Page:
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Friday, September 30, 2011

Delirium by Lauren Oliver

A "cautionary tale" that just shines...
Wow, "deadliest of all deadly things". I've read about love before, but haven't seen or heard it described like that! This is one dystopian story that focuses on the emotional connection among the characters as much as the society in which they live, which makes for a more personal and interesting story. The author does an incredible job of building a society where love in it's many forms is held up for examination...love between and by parents, siblings, friends and those of the same gender...

The storyline touches on a number of interesting ideas and perhaps the one of greatest impact, what a society is willing to give up in lieu of personal freedoms is seamlessly woven throughout to great effect. The use of characters who had never known another way of life was thought provoking when played against the lives of sympathizers and the "Invalids". As the story unfolds, the reader gets to explore the idea of how ceding human rights and humanity by allowing politicians and governments to determine what is or isn't safe is scary and [for THIS adult reader] too familiar for comfort --"a cautionary tale" indeed.

This book would be a great read-along/compare-contrast for middle school students studying the holocaust. The parallels of how a society goes about marginalizing a segment of its population (Invalids) and then determining that if they can't make them disappear from memory that deadly force against them is acceptable would lead to interesting class discussion.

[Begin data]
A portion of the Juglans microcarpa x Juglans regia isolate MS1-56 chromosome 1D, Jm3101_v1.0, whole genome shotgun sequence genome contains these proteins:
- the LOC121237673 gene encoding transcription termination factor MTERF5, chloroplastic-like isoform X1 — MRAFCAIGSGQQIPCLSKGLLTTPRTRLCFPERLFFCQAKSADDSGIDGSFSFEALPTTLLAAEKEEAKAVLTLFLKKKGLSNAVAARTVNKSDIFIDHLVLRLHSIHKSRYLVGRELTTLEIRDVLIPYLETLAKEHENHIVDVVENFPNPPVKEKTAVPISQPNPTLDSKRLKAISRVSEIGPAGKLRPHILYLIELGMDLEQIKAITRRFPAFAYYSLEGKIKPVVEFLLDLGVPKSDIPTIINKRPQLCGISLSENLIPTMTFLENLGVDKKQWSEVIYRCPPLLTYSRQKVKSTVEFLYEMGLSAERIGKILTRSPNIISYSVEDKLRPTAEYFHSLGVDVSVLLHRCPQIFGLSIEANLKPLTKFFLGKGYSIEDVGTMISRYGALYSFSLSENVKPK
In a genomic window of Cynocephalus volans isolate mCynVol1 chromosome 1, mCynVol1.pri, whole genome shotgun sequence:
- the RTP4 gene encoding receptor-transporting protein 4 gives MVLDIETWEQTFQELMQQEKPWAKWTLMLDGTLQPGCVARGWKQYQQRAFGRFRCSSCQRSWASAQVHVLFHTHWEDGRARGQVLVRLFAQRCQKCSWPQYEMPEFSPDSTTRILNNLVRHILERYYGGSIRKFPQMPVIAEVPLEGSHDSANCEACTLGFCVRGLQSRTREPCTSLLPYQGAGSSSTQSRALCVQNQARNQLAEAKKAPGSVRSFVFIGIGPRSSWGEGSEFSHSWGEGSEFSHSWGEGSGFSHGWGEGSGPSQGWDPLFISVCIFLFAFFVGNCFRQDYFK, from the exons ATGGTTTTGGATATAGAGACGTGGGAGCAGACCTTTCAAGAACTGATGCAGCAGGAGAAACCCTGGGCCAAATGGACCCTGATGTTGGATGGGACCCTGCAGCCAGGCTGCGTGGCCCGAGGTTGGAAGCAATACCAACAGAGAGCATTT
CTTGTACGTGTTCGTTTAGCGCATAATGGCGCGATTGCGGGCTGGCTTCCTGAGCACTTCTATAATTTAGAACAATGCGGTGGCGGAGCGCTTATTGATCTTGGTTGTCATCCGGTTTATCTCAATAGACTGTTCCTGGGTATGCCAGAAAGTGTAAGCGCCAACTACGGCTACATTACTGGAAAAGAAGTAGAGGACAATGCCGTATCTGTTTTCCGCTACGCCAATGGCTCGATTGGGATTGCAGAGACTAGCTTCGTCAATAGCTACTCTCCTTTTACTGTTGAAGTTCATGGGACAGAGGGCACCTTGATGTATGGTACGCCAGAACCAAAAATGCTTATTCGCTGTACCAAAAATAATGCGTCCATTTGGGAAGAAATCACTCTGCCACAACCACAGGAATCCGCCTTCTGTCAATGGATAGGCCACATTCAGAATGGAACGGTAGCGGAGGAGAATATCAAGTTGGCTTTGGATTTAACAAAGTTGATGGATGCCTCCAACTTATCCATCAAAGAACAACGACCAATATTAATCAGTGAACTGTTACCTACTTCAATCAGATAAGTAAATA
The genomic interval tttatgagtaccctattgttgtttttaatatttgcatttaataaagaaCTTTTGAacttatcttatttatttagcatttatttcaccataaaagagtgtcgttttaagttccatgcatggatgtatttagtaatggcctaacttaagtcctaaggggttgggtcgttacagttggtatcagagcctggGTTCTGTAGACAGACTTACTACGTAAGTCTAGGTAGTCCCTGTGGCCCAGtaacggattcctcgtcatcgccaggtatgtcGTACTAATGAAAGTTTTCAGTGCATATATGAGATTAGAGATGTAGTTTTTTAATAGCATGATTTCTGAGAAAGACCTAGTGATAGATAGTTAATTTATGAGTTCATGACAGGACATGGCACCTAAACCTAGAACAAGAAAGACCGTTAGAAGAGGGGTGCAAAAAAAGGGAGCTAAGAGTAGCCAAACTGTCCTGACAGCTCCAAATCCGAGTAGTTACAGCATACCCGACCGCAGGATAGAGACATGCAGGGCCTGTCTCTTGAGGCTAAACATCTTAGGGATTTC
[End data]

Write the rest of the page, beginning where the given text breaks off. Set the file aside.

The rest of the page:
Along with the bigger ideas presented in the story, other situations more familiar to the daily lives of teens are woven in as well, "I'd never understood how Hana could lie so often and so easily. But just like anything else, lying becomes easier the more you do it." hmmmm....
I will be recommending this book to teens in my library who are exploring this type of fiction. The book's references to running will likely make it 'a sure thing' for girls who love running or cross-country as a sport.

My Rating:     Category: Science Fiction, Dystopian fiction/love story

Friday, September 16, 2011

Outside the Box by Dan Allosso

Okay this one surprised me. I'd bought the book for my middle school library base upon some reviews I'd read. When book arrived, I skimmed the book and read some language and situations in a couple spots that gave me pause. Thought I'd give it a read cover-to-cover (nothing like taking something out of context and basing ones opinion of an entire book on THAT)...[a favorite activity of would-be book censors by the way]. It's true that the first part of the book describes some violent activity but it's in the context of a video game (by the way I'm SO NOT a gamer --ugh) and then the story is developed from there. I will be recommending this book some of my teen readers (probably mature 7th & 8th grade boys) for starters. Well written story and even with my non-interest in gaming the interaction among characters and situations carried the book for me and I found that I'd liked it well enough that I'll also be buying its sequel for my library. This is one of those reads that certain kids will like very much.

My rating:  
 Category: Adventure/Science Fiction